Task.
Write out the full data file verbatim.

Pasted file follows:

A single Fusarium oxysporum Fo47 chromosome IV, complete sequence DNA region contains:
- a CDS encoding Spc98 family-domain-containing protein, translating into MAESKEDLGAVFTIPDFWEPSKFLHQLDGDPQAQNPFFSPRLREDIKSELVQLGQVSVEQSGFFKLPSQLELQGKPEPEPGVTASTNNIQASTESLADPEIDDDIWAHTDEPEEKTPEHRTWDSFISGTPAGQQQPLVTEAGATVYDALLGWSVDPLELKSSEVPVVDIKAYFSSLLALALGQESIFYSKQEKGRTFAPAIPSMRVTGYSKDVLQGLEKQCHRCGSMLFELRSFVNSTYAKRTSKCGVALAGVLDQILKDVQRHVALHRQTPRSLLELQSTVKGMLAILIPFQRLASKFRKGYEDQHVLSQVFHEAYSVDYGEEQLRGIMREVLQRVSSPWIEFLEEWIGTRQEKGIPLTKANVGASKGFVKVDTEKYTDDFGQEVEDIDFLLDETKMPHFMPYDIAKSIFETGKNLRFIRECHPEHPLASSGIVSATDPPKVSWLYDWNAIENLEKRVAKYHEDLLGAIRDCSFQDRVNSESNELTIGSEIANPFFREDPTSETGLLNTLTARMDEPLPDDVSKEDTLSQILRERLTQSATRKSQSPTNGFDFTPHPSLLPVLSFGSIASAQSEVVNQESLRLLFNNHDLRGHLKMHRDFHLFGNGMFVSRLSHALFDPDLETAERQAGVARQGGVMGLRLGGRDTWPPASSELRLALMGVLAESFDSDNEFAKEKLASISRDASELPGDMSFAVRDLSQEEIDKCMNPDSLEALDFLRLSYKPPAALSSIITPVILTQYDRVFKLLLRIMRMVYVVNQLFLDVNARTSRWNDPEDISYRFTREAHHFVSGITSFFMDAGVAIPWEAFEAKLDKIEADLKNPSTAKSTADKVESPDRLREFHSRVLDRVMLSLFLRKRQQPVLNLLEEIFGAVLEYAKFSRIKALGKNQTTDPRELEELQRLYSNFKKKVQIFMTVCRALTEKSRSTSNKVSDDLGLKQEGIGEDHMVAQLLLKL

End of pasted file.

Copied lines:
A single Fusarium oxysporum Fo47 chromosome IV, complete sequence DNA region contains:
- a CDS encoding Spc98 family-domain-containing protein, translating into MAESKEDLGAVFTIPDFWEPSKFLHQLDGDPQAQNPFFSPRLREDIKSELVQLGQVSVEQSGFFKLPSQLELQGKPEPEPGVTASTNNIQASTESLADPEIDDDIWAHTDEPEEKTPEHRTWDSFISGTPAGQQQPLVTEAGATVYDALLGWSVDPLELKSSEVPVVDIKAYFSSLLALALGQESIFYSKQEKGRTFAPAIPSMRVTGYSKDVLQGLEKQCHRCGSMLFELRSFVNSTYAKRTSKCGVALAGVLDQILKDVQRHVALHRQTPRSLLELQSTVKGMLAILIPFQRLASKFRKGYEDQHVLSQVFHEAYSVDYGEEQLRGIMREVLQRVSSPWIEFLEEWIGTRQEKGIPLTKANVGASKGFVKVDTEKYTDDFGQEVEDIDFLLDETKMPHFMPYDIAKSIFETGKNLRFIRECHPEHPLASSGIVSATDPPKVSWLYDWNAIENLEKRVAKYHEDLLGAIRDCSFQDRVNSESNELTIGSEIANPFFREDPTSETGLLNTLTARMDEPLPDDVSKEDTLSQILRERLTQSATRKSQSPTNGFDFTPHPSLLPVLSFGSIASAQSEVVNQESLRLLFNNHDLRGHLKMHRDFHLFGNGMFVSRLSHALFDPDLETAERQAGVARQGGVMGLRLGGRDTWPPASSELRLALMGVLAESFDSDNEFAKEKLASISRDASELPGDMSFAVRDLSQEEIDKCMNPDSLEALDFLRLSYKPPAALSSIITPVILTQYDRVFKLLLRIMRMVYVVNQLFLDVNARTSRWNDPEDISYRFTREAHHFVSGITSFFMDAGVAIPWEAFEAKLDKIEADLKNPSTAKSTADKVESPDRLREFHSRVLDRVMLSLFLRKRQQPVLNLLEEIFGAVLEYAKFSRIKALGKNQTTDPRELEELQRLYSNFKKKVQIFMTVCRALTEKSRSTSNKVSDDLGLKQEGIGEDHMVAQLLLKL